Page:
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Hoffmann, R. A wiki for the life sciences where authorship matters. Nature Genetics (2008)

Phosphoglycerate kinase deficiency: another cause of recurrent myoglobinuria.

A 14-year-old boy had myoglobinuria and renal failure after intense exercise; a year earlier he had experienced a milder episode. There was no consanguinity and no family history of neuromuscular diseases or hemolytic anemia. Strength was normal. Forearm ischemic exercise caused prolonged contracture with no rise of venous lactate. Muscle morphology showed only a mild increase of lipid droplets. Glycogen concentration was normal. Muscle phosphoglycerate kinase ( PGK) activity was 5% of the normal mean, and all other glycolytic enzymes were normal. The residual PGK activity of muscle was heat stable but showed slower than normal electrophoretic mobility and decreased Michaelis constants for 3-phosphoglycerate and adenosine triphosphate. The enzyme defect was also expressed in erythrocytes and in fibroblast and muscle cultures. PGK activity was decreased in tissues from the patient's mother but normal in the father. PGK deficiency is an X-linked recessive trait usually associated with hemolytic anemia, mental retardation, and seizures; myopathy had not been recognized previously. Muscle PGK deficiency is now added to two other newly recognized glycolytic defects, phosphoglycerate mutase and lactate dehydrogenase deficiencies, as a cause of recurrent myoglobinuria.[1]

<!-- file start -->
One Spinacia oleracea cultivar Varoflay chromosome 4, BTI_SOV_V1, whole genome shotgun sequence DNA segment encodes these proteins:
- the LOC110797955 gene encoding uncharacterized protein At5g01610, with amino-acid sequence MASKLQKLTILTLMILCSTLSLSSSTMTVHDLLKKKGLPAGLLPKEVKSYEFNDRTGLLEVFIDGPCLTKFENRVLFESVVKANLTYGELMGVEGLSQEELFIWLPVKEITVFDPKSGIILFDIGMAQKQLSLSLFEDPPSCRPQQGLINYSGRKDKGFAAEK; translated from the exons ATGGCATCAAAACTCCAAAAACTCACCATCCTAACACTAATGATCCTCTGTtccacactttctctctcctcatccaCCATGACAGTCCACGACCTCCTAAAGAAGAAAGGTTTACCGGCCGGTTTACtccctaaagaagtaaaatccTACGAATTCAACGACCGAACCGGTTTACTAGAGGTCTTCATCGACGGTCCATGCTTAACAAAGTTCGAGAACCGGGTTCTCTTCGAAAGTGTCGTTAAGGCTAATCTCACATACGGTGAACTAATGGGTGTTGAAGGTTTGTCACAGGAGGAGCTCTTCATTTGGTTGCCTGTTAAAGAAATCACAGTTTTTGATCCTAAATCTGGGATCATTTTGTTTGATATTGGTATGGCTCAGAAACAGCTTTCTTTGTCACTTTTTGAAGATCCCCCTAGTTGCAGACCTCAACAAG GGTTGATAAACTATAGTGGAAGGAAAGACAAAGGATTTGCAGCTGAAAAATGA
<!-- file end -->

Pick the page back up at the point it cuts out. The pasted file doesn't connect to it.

1. Phosphoglycerate kinase deficiency: another cause of recurrent myoglobinuria. DiMauro, S., Dalakas, M., Miranda, A.F. Ann. Neurol. (1983) [Pubmed]
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